Tuesday, March 4, 2014

Review: Death by Food Pyramid by Denise Minger

What I really want to say right out is that everyone should read this book.

There are three main parts of this book:
1) How the current nutritional guidelines came to be, with all the crazy politics that push science around
2) How to interpret science and how the science battle played out to against culture to create winners and losers
3) Using the past, a different kind of logic, to deduce what we know to be good, what we know to be bad, and what can be attributed to individual variance.

I find the politicking around nutritional guidelines fascinating. You see the interplay between people who REALLY want to do right by the country, who value the scientific process, get steamrolled by lobbyists and politicians with their greatest interest in re-election. There is a level of intrigue that makes the story, for what might seem like such a dull subject, pretty riveting.

Then comes the second part, which really is the meat of the book. It starts with a primer about the most common terminology you find in the scientific literature with highlights on where the media and people with agendas tend to misinterpret them.

It then follows the research of a handful of nutrition scientists. Minger does a good job taking a measured approach the the characters that history has labeled "good" and "bad". After all, they all really wanted to fix the growing problem of heart disease, and just didn't have a wide enough scope to see what they needed to.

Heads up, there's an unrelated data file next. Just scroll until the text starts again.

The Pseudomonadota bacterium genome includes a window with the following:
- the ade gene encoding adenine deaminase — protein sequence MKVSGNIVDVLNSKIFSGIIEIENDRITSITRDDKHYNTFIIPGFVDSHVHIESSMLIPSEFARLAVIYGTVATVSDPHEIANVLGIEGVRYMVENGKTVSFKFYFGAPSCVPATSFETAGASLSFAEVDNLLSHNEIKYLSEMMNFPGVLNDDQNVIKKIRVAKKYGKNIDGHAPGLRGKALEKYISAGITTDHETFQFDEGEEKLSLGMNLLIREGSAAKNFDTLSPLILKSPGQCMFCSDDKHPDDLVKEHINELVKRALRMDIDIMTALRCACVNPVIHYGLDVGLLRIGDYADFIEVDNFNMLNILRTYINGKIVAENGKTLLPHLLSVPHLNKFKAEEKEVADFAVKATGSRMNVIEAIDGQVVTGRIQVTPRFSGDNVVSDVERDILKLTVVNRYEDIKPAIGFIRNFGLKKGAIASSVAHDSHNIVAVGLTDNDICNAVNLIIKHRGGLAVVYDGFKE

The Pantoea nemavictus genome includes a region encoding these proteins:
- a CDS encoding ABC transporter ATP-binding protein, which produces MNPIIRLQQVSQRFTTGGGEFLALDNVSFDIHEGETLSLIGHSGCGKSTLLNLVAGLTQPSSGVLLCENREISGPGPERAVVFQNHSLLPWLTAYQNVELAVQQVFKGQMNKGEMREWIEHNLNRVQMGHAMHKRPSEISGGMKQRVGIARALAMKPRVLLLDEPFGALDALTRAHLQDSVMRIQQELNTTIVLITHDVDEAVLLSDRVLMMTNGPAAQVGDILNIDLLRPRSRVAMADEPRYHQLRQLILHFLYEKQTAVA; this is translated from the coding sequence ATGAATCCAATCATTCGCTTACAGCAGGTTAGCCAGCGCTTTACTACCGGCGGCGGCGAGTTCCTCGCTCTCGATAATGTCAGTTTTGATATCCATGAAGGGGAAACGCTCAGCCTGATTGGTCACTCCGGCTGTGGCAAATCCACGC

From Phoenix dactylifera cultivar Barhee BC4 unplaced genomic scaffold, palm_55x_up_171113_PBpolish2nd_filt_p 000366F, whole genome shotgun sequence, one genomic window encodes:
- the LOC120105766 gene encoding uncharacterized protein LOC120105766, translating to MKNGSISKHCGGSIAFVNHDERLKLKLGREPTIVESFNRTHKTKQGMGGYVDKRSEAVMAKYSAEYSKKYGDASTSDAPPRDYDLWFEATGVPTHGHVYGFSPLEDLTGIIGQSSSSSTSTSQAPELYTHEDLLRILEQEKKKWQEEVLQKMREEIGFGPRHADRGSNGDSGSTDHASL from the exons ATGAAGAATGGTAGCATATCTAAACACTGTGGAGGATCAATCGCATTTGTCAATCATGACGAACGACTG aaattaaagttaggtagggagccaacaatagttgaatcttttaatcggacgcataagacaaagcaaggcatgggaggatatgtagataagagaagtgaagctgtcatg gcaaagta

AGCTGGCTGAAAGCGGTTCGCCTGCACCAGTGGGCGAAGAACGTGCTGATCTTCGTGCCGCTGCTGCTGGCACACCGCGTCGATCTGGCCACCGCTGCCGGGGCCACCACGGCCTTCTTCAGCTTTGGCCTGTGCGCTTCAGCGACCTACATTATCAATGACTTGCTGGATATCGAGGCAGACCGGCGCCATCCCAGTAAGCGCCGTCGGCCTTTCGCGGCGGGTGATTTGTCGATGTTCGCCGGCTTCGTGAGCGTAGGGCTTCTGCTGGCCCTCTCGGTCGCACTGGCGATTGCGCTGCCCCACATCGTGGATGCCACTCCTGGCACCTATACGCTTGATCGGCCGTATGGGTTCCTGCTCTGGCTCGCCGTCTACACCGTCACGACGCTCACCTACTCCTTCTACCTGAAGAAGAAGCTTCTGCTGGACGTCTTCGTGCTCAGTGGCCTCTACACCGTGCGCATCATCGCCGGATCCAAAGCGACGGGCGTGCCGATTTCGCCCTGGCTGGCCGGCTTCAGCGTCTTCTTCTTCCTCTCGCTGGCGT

The last part is where this book really cemented itself in my heart. Again, following her trend of being, gasp, reasonable, Minger takes a look at three diets that are commonly touted as The Cure, and have a loyal following: Paleo/ Primal, Mediterranean, and Plant Based (covering vegetarian and vegan). Rather than take sides, she analyzes what each of these simultaneously includes, then in a flip of logic, discusses the similarities in what they all reject.

Here Minger also touches upon know genetic variations that can change how one person responds great to, say, a high fat diet and another responds great to a high starch diet. This helps to explain why each popular diet has thrivers and failures.

All three main diets also have a "look at our ancestry" element to their arguments, so Minger takes us back to Weston Price and his study of native cultures, looking at how they ate, how little disease they experienced, and more importantly, how the switch to modern living changed that disease profile.

All in all, this should be a book that anyone with even a passing interest in health, and anyone with a deep interest in health, should read.

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